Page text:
Elvira “Vi” Redd was born September 20, 1928 in Los Angeles, California to New Orleans drummers and Clef Club co-founder Alton Redd. She was deeply influenced during her formative years by her father, who was one of the leading figures on the Central Avenue jazz scene, as well as her other important musical mentor, her paternal great aunt Alma Hightower.
After working for the Board of Education from 1957 to 1960, Redd returned to jazz. She played in Las Vegas, Nevada in 1962, toured with Earl Hines in 1964 and led a group in San Francisco, California in the mid-1960s with her husband, drummer Richie Goldberg. During this time Vi also worked with Max Roach.
She toured as far as Japan, London, that included an unprecedented 10 weeks at Ronnie Scott’s, Sweden, Spain and Paris. In 1969, she settled back in Los Angeles where she played locally while also working as an educator. She recorded albums as a leader for United Artists and Atco and her 1963 album Lady Soul features Bill Perkins, Jennell Hawkins, Barney Kessel, Leroy Vinnegar, Leroy Harrison,Dick Hyman, Paul Griffin, Bucky Pizzarelli, Ben Tucker and Dave Bailey, with liner notes by Leonard Feather. She also performed with Count Basie, Rahsaan Roland Kirk, Linda Hopkins, Marian McPartland, Dizzy Gillespie, Gene Ammons and Dexter Gordon.
A graduate of California State University, Los Angeles, she earned a teaching certificate from University of Southern California. She taught and lectured for many years from the ’70s onward upon returning to Los Angeles. She served on the music advisory panel of the National Endowment for the Arts in the late 1970s. In 1989 she received the Lifetime Achievement Award from the Los Angeles Jazz Society. In 2001 she received the Mary Lou Williams Women in Jazz Award from the Kennedy Center. Bebop, hard bop and post bop alto saxophonist, vocalist and educator Vi Redd remained active, performing and recording until 2010. She is 87 years old.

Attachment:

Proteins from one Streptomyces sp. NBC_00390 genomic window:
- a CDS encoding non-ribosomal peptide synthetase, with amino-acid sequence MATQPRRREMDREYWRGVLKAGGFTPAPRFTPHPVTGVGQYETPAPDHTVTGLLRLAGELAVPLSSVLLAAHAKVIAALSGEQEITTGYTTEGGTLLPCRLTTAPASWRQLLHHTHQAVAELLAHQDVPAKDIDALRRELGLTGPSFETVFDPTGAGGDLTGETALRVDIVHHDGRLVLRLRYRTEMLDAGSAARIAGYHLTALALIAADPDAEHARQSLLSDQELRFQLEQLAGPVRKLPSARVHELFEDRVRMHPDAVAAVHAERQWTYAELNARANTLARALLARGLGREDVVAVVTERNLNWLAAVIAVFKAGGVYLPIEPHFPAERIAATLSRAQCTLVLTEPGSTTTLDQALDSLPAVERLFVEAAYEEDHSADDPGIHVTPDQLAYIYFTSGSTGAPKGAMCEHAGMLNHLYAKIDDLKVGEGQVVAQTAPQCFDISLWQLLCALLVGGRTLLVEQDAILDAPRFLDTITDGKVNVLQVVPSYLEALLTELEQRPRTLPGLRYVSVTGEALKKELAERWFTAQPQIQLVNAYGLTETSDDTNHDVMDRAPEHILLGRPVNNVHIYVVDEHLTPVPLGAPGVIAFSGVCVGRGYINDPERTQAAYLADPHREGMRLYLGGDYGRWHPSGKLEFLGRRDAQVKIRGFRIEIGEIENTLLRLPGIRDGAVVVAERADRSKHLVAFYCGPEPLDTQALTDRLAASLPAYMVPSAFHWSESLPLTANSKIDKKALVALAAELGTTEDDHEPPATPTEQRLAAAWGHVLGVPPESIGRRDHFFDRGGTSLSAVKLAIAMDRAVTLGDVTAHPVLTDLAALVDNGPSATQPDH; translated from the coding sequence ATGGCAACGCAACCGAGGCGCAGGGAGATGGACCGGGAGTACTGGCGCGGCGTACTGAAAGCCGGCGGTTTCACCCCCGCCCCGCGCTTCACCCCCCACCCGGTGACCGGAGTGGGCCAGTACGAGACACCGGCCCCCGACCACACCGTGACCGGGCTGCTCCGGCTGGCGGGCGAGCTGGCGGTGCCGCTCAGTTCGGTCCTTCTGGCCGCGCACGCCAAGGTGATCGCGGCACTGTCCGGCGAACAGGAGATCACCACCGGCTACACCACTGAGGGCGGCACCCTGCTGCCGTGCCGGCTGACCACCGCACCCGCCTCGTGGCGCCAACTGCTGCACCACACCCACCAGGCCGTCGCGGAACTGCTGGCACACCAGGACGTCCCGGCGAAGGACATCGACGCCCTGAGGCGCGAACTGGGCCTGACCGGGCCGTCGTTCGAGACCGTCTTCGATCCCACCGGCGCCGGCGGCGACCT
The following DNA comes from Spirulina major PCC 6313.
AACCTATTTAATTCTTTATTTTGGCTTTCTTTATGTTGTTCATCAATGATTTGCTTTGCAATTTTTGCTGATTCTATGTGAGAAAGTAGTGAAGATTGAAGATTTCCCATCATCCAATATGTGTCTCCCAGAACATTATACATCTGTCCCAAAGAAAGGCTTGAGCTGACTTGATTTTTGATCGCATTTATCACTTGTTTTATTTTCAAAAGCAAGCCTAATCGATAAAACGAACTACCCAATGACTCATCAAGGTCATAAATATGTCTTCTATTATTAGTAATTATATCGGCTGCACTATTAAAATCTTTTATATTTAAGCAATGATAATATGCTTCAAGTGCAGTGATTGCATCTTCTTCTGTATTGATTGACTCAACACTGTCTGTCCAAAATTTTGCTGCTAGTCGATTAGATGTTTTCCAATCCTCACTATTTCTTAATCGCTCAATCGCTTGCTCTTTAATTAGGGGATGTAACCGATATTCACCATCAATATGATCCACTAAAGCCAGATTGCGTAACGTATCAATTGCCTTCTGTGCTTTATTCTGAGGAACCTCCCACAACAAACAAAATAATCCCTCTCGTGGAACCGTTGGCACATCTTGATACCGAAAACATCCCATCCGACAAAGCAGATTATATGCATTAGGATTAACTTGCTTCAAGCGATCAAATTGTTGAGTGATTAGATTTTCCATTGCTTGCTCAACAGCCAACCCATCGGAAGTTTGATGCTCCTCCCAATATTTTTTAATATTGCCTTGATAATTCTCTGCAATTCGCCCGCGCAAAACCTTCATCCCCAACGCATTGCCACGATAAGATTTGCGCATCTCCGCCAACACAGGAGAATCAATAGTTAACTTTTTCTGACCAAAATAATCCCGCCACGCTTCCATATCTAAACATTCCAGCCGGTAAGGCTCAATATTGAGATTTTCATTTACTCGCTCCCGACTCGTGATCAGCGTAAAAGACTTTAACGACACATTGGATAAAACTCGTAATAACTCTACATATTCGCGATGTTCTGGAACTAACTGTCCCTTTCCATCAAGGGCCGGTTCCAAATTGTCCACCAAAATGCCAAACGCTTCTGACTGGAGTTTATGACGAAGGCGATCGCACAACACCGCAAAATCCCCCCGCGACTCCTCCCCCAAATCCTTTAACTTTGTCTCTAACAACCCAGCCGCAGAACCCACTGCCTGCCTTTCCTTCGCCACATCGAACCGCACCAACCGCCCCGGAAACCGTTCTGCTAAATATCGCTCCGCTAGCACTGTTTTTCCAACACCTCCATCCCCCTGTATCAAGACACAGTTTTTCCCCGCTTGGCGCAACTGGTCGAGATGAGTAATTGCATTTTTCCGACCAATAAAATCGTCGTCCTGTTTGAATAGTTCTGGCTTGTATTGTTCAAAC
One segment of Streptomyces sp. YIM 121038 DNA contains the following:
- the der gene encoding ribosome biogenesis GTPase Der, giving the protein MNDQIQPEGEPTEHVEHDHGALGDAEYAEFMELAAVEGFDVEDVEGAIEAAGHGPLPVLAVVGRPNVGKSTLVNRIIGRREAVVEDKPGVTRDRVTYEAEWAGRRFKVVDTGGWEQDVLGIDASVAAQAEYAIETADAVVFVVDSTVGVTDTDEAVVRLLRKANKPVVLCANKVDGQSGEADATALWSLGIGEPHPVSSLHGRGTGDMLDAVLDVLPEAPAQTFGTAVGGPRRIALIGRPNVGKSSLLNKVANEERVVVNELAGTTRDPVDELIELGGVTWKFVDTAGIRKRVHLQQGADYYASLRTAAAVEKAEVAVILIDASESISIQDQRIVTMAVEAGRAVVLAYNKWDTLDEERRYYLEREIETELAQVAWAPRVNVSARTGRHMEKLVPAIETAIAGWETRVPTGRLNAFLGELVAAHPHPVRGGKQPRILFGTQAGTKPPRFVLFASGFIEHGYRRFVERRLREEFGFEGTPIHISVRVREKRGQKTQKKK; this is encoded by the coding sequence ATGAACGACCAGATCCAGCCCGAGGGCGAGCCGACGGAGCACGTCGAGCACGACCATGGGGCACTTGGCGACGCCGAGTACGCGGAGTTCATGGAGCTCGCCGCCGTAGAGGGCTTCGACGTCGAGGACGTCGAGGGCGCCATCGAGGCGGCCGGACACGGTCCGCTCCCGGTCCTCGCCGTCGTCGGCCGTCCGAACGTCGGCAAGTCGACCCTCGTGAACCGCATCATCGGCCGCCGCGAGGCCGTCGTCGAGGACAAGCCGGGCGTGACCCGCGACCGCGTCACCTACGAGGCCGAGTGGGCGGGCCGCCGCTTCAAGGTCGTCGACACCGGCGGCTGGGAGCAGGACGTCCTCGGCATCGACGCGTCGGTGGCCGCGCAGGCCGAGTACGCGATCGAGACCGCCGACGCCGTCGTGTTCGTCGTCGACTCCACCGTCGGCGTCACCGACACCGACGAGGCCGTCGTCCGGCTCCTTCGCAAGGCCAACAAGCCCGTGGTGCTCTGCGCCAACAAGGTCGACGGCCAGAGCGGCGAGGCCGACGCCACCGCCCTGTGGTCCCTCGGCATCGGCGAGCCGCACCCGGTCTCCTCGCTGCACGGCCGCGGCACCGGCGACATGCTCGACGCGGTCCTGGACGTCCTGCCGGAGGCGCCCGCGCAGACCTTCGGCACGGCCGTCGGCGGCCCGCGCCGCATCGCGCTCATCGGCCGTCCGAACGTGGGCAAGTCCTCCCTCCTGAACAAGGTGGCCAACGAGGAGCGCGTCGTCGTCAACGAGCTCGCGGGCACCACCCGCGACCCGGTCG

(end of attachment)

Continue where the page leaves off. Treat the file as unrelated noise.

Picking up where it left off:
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Otis “Candy” Finch Jr. was born on September 5, 1933 in Detroit, Michigan. He is presumed to be the son of saxophonist Otis Finch Sr. , who performed with John Lee Hooker and the Boogie Ramblers. Learning to play drums as a child he went on to perform and record in the 1960s in trio and quartet settings with among others Shirley Scott, Stanley Turrentine during the Blue Note years, and with John Patton, Grant Green, Bobby Hutcherson, Billy Mitchell and Dave Burns.
With Turrentine he recorded from 1962 and 1964 at Blue Note with Bob Cranshaw, Blue Mitchell, Curtis Fuller, Herbie Hancock, Herbie Lewis and Les McCann. In 1967 he accompanied Dizzy Gillespie on the Impulse! album Swing Low, Sweet Cadillac. The following year he joined Dizzy’s Reunion Big Band and performed with them at the Berlin Jazz Festival. He is a modern style swing drummer and was active in the 1960s and 1970s.
Bebop and swing drummer Candy Finch passed away on July 13, 1982 in Seattle, Washington. He was never recorded as a leader.
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Ernie Henry was born on September 3, 1926 in Brooklyn, New York. He played in the late 1940s with Tadd Dameron, Fats Navarro, Charlie Ventura, Max Roach, and Dizzy Gillespie. From 1950 to 1952 he was in the band of Illinois Jacquet.
After a few years in the shadows, in the 1950s he returned to play with Thelonious Monk, Charles Mingus, Kenny Dorham, Kenny Drew, Wynton Kelly, Wilbur Ware, Matthew Gee, Art Taylor, Philly Joe Jones and Gillespie again in 1956.
He recorded four albums as a leader for the Riverside label shortly before his death Presenting Ernie Henry, Seven Standards and a Blues, Last Chorus and 2 Horns / 2 Rhythm.
Alto saxophonist Ernie Henry passed away of a heroin overdose at the age of 31 on December 29, 1957 in New York City.
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Arvin Charles Garrison was born on August 17, 1922 in Toledo, Ohio and taught himself ukulele at age nine and played guitar for dances and local functions from age twelve.
In 1941 Arv was leading his own band at a hotel in Albany, New York, then with Don Seat put together a trio that played on both the East and West coasts of the United States until 1948. After 1946 it was called the Vivien Garry Trio, after his wife and bassist.
Garrison recorded on Dial Records with Charlie Parker and Dizzy Gillespie, and was actively at the forefront of the early New York City bebop scene in the 1940s. Jazz critic Leonard Feather interviewed him extensively about his time spent playing with Parker. In the 1950s he returned to his hometown of Toledo and played locally.